SANTA FE, N.M. — It is almost impossible to leave Santa Fe without wanting to take the place home with you. This town is jewel-like. The low, earth-colored adobe buildings, some vintage and some built recently in accordance to the town's strict codes, have an appealing unity of style.
Founded in 1609, this is the second-oldest city in the United States. It has maintained its colonial charm, while sacrificing neither modern conveniences nor sophistication.
The town has no codes covering interior decoration, but Santa Fe stylists have established an appealing blend of decorative elements. The hotels, restaurants and homes are filled with furniture and accessories that reflect the history and cultural mix--Spanish, English and Indian--of New Mexico. Decors include simply styled, handcrafted pine wood furniture, tiles, hand-loomed rugs--often in the muted, earthy and subtly varied tones of the desert.
Much of the furniture is contemporary, but replicates antique pieces made by frontiersmen. Seventeenth-Century furnishings are not available as models because few survived the torching of Spanish structures during the 1680 Pueblo Revolt, but there are many handsome examples from 18th and 19th centuries. Antiques are increasingly rare and expensive, in a seller's market that is closely monitored by museums and wealthy collectors. The replicas, some with modernizing modifications, are a solution for people who love the look but cannot afford a certificate of authenticity.
Several Santa Fe workshops reproduce antique furniture by using the materials, techniques and skill that went into originals that were made back when times were hard, settlers were few and far between, and a family made its own beds, tables and benches out of ponderosa pine and other local materials with relatively primitive tools. Furniture was functional, built to last, and decorated with low-relief and cut-out patterns.
Contemporary Santa Fe furniture makers work with similar methods and goals. The results are beautiful. While they are ideally suited for Santa Fe adobe architecture, they work well in ranch homes or barn-like commercial spaces that have been converted into residences.
One of the best sources is Taos Furniture, 232 Galisteo St., (505) 988-1229, a company that makes about 60 models, each a slightly modified copy of an antique piece. Founded in 1970, the company was taken over in 1978 by Bill Powell, a transplanted Angeleno.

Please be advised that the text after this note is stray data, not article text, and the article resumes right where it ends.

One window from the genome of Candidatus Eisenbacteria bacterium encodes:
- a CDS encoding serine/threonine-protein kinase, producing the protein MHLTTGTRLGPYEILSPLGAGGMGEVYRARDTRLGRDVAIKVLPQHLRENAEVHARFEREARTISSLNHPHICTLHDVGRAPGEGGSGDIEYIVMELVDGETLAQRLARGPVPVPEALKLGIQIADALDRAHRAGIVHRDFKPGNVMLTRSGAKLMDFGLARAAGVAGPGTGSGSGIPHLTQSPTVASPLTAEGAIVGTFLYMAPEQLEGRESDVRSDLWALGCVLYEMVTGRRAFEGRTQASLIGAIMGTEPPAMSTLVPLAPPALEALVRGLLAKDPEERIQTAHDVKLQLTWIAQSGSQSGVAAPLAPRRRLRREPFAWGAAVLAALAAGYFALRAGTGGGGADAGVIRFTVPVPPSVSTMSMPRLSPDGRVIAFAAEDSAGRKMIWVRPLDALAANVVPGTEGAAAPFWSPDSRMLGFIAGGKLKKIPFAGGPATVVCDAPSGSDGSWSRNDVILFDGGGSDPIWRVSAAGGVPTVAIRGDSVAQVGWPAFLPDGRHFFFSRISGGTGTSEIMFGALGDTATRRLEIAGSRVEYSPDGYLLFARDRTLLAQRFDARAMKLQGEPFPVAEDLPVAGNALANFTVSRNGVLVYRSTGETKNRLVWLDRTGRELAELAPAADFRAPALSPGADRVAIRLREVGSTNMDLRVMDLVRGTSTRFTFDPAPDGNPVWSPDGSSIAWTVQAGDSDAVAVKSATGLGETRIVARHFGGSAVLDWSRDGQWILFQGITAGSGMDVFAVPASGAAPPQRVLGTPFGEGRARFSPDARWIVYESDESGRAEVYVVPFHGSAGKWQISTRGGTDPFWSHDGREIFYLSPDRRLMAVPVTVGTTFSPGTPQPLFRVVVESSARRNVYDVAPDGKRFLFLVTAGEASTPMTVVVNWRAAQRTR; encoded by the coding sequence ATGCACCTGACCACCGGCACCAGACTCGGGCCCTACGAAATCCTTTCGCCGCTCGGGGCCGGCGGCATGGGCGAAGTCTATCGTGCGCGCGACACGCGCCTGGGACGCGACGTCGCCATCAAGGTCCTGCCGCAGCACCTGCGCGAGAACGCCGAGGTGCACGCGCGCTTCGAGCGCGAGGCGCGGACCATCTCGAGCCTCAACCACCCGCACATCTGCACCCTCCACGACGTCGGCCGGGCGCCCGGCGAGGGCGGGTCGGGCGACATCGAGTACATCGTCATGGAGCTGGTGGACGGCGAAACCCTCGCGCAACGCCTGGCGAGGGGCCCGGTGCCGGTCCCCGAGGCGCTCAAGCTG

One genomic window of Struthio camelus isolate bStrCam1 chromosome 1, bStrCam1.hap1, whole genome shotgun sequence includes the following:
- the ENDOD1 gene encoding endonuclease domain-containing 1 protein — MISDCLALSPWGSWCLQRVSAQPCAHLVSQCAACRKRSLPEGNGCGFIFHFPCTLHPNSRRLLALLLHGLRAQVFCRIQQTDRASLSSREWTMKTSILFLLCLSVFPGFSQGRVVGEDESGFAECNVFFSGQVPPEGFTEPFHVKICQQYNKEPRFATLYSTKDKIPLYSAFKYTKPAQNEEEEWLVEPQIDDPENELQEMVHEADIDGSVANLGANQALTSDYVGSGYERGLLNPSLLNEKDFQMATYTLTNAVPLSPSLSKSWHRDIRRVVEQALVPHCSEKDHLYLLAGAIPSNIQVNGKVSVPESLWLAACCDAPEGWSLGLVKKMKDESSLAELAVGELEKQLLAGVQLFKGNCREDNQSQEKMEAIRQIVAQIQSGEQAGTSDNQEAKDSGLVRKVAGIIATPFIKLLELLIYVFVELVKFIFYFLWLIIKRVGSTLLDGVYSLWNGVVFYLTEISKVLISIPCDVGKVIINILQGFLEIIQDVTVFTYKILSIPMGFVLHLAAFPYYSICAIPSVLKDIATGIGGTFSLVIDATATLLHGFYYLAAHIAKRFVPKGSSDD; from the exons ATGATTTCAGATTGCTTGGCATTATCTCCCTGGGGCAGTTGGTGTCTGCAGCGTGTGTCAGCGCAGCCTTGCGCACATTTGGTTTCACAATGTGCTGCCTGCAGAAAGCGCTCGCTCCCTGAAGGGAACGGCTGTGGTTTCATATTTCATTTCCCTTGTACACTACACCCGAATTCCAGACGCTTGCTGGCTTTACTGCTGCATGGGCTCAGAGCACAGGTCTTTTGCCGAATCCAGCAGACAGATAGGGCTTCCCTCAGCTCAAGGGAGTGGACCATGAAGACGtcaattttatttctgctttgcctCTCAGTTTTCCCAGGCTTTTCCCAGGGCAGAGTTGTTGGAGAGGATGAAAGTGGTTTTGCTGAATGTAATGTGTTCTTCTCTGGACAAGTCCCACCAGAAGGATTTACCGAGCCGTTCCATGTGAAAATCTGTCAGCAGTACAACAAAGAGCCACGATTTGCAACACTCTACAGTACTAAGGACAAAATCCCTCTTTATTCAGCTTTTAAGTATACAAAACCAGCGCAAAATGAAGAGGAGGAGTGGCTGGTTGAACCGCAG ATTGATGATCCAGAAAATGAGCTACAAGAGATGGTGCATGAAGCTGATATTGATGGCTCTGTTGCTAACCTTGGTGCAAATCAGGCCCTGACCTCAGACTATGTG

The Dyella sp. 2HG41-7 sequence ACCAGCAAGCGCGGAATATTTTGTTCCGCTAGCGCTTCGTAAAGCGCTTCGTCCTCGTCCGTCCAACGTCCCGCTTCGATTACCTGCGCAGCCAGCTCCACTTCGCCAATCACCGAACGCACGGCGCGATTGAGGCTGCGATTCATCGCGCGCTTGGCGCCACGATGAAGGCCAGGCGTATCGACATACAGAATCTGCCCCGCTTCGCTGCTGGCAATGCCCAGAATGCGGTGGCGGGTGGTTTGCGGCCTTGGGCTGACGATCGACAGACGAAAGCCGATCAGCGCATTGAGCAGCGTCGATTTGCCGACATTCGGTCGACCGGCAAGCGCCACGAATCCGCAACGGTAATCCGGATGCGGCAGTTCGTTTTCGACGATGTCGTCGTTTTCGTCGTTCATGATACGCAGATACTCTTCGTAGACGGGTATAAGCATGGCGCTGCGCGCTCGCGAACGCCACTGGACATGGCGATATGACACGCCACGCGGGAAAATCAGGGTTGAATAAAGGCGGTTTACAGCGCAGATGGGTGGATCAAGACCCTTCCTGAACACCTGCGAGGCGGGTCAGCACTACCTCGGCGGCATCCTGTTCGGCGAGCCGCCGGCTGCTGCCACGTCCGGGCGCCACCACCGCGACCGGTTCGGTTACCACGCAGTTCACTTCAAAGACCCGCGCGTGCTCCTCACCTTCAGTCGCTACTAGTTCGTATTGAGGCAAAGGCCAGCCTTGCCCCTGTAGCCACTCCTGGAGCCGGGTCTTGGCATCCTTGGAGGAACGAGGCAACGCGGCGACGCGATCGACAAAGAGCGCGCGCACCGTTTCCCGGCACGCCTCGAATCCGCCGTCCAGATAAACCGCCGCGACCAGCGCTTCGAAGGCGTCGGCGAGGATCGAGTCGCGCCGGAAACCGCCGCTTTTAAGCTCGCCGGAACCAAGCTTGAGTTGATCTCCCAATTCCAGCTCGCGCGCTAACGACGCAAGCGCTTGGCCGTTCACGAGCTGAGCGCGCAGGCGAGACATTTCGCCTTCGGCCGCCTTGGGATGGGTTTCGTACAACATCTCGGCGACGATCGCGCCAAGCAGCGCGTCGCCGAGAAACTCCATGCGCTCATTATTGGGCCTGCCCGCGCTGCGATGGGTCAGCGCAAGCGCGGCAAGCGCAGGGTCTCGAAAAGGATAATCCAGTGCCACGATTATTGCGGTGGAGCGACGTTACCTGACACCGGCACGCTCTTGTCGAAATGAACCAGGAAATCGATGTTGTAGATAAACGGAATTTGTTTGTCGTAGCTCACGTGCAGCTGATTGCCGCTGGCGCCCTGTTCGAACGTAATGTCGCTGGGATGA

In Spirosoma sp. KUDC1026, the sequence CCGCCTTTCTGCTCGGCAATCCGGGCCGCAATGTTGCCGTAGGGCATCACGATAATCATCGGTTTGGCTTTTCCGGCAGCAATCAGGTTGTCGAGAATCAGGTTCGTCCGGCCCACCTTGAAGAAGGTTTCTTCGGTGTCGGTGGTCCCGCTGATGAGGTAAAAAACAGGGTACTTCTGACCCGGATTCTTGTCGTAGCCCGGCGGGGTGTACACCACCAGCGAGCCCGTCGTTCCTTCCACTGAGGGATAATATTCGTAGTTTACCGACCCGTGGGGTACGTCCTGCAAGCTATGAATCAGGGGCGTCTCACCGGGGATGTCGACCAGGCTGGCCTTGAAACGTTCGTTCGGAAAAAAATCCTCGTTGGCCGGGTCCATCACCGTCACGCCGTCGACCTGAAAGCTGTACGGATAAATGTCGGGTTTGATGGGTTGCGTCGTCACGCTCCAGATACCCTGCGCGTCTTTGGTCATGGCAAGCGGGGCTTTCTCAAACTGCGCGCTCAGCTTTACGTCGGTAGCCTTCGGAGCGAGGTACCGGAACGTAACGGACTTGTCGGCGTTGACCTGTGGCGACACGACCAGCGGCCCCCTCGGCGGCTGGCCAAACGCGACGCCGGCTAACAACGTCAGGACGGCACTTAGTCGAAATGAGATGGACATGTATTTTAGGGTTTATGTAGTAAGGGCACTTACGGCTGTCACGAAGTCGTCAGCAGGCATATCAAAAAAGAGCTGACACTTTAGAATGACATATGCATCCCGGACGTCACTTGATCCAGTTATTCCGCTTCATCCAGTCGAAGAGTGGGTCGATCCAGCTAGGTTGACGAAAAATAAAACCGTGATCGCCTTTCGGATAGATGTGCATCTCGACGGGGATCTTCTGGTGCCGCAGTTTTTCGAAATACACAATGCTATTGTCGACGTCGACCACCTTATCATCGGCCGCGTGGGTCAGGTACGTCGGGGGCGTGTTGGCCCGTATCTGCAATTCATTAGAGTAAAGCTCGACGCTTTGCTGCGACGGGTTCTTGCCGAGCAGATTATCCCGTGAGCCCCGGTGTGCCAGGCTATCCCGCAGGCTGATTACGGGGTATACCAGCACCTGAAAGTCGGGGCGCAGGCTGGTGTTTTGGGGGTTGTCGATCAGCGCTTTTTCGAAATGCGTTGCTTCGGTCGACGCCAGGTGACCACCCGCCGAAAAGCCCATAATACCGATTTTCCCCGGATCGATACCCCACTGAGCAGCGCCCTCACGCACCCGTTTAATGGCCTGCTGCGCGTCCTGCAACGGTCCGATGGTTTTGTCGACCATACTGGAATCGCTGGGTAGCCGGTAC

The line includes the famous Taos bed ($1,900 and up), a deep couch with slatted sides. Cushions along the back and sides can be removed to make a comfortable bed. In Taos Furniture's version, the wooden board has been replaced by a rope undercarriage to support the seat cushion/mattress, providing more give and comfort.
Similarly designed sofas (from $1,800) and love seats (from $1,600) complete the suite. Material used for covering cushions varies; many have geometric patterns reminiscent of Indian designs, others are pastel or earth-tone solids. There are also chairs, ottomans, nightstands, coffee tables, dining tables, benches, chests, bed headboards carved to look like sunrises (from $400), sideboards, doors and mirrors.
The collection includes traditional tall storage cabinets with interior shelves called trasteros (from $1,700) and pie safes, where pastries and baked goods were set to cool, with cutout cruciform patterns in the door panels for ventilation. There are also slatted benches and padre chairs (from $475), so-called because in olden days they were reserved for honored guests, such as the priest.
Taos Furniture also makes handsome desks, bookcases, wooden file cabinets and worktables for the office. And furniture can be custom-made.
Each piece of furniture is made in the workshop, which employs 25 craftsmen. Each piece is handcrafted, usually by one person. The process begins with the craftsman's selection of wood from the company's store. Wood is air dried and then placed in the company's own specially designed kiln. Once selected, the wood is milled and cut into parts.
That Well-Worn Look
The craftsman assembles the pieces, using dowels, mortise and tenon. Nails were scarce in old New Mexico, and Taos Furniture duplicates traditional joining methods used by frontiersmen. The wood is planed by hand, rather than with sanders. Finally, the piece is taken to the stain shop, where rocks are used to scrape surfaces or to wear down corners. This method gives the pieces an aged look. Stains used are light in color, and enhance the natural qualities of the wood.
Other workshops that make Santa Fe-style furniture based on antique designs include Dooling Woodworks, 525 Airport Road, (505) 471-5956, and McMillan's Woodworks, 340 Read St., (505) 983-5007. The workshops have catalogues.